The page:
The Court noted that in the cases where the Court of Appeals has approved the entry of judgment as a matter of law based upon assumption of the risk, the danger has been one that any person in the plaintiff's position must have understood, meaning either a foreseeable consequence of engaging in an activity, or an otherwise patent or obvious danger. When a risk is a foreseeable consequence of engaging in a particular activity, there is an implied consent to relieve others of liability for injury and assumption of the risk may be established as a matter of law. The primary distinction between Poole and Thomas and the cases in which the Court approved the grant of judgment, was whether the plaintiff encountered "white ice", which is visible, or "black ice", which is not perceivable until the moment of experience. In cases involving black ice, the Court has consistently held that a plaintiff does not consent to waive claims for liability beyond "those risks which might reasonably have been expected to exist."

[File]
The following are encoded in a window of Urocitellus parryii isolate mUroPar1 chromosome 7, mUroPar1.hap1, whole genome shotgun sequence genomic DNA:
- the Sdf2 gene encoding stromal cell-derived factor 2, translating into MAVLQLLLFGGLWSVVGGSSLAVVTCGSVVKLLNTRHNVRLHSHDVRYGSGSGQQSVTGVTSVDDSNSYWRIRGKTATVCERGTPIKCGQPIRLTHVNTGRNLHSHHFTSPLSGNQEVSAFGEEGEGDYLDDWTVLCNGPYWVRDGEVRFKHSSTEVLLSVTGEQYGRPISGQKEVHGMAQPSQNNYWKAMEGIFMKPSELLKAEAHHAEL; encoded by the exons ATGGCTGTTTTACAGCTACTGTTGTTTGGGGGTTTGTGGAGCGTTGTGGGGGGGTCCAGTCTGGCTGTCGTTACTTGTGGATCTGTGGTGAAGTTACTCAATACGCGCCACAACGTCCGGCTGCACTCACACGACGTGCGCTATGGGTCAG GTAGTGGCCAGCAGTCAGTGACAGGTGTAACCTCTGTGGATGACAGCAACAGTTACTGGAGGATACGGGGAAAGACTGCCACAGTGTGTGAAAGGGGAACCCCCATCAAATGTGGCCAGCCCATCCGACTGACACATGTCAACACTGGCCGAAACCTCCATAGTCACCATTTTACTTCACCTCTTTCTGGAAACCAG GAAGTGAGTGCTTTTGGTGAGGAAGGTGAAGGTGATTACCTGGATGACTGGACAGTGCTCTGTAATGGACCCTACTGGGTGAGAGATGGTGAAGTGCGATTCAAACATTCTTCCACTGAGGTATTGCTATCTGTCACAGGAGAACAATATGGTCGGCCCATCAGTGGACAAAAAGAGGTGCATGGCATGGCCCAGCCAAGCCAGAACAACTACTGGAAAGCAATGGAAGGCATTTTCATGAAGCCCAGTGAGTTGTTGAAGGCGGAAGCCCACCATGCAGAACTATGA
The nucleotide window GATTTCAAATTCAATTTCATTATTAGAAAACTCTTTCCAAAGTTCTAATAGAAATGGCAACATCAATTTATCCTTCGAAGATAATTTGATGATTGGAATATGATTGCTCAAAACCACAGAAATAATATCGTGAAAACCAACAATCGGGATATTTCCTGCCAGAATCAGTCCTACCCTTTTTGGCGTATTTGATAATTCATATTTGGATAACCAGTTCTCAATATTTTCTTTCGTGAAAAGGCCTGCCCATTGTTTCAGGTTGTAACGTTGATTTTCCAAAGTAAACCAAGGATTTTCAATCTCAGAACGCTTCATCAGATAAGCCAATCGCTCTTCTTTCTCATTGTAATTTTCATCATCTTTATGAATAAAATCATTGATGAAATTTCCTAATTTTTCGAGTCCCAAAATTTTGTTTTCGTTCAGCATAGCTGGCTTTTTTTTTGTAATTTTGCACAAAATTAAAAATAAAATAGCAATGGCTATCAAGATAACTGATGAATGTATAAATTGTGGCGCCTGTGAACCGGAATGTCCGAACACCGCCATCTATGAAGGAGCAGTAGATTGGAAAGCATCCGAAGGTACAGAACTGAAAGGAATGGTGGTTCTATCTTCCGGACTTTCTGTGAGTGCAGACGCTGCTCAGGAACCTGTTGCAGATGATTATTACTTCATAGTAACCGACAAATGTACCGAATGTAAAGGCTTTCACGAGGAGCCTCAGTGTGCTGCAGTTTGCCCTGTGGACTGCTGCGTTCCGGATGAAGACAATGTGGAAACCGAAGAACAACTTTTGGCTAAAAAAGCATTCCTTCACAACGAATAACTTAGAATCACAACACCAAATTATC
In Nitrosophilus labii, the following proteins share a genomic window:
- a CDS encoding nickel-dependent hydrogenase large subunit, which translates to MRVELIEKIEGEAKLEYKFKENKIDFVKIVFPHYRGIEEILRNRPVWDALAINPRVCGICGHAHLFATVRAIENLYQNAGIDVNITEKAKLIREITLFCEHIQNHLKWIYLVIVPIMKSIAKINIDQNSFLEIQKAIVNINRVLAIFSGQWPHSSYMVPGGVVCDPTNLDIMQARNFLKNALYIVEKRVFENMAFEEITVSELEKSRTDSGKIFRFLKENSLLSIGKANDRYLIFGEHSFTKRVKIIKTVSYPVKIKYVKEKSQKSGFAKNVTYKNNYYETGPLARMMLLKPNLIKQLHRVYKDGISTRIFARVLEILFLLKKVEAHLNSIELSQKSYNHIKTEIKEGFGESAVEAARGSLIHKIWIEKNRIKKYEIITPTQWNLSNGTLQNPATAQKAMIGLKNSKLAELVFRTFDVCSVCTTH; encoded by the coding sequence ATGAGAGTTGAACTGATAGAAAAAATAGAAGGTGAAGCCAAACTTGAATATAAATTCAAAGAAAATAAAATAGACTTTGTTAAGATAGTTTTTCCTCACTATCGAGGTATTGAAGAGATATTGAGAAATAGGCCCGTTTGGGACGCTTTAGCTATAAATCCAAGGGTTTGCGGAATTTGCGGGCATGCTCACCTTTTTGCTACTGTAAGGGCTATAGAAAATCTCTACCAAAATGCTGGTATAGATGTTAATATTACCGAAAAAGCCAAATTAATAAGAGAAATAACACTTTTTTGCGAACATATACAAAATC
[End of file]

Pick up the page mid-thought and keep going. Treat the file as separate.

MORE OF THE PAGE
In Poole and Thomas, the Court found that the record suggested that the presence of black ice was more akin to an "unusual danger", so that consideration by the trier of fact was necessary to determine if it was "assumed or not." Therefore, for a plaintiff to have knowledge of the risk, as a matter of law, there must be undisputed evidence that he or she had actual knowledge of the risk prior to its encounter. Actual knowledge can be proven, for example, by evidence of the particular plaintiff's subjective knowledge of a risk, e.g. previous experience with or sensor perception of the danger, or objective knowledge of a risk that the law deems "so obvious that it could not have been encountered wittingly."

Accordingly, the Court of Appeals held that the trial Courts in Poole and Thomas should not have concluded that the plaintiffs actually knew of the risk of slipping on "black ice" as a matter of law, because it is unclear whether they had subjective knowledge of the risk, nor is the risk one that "a person of normal intelligence" in the positions of plaintiffs "must have understood."

Posted by Robert D. Anderson on 12/19/2011 at 10:33 PM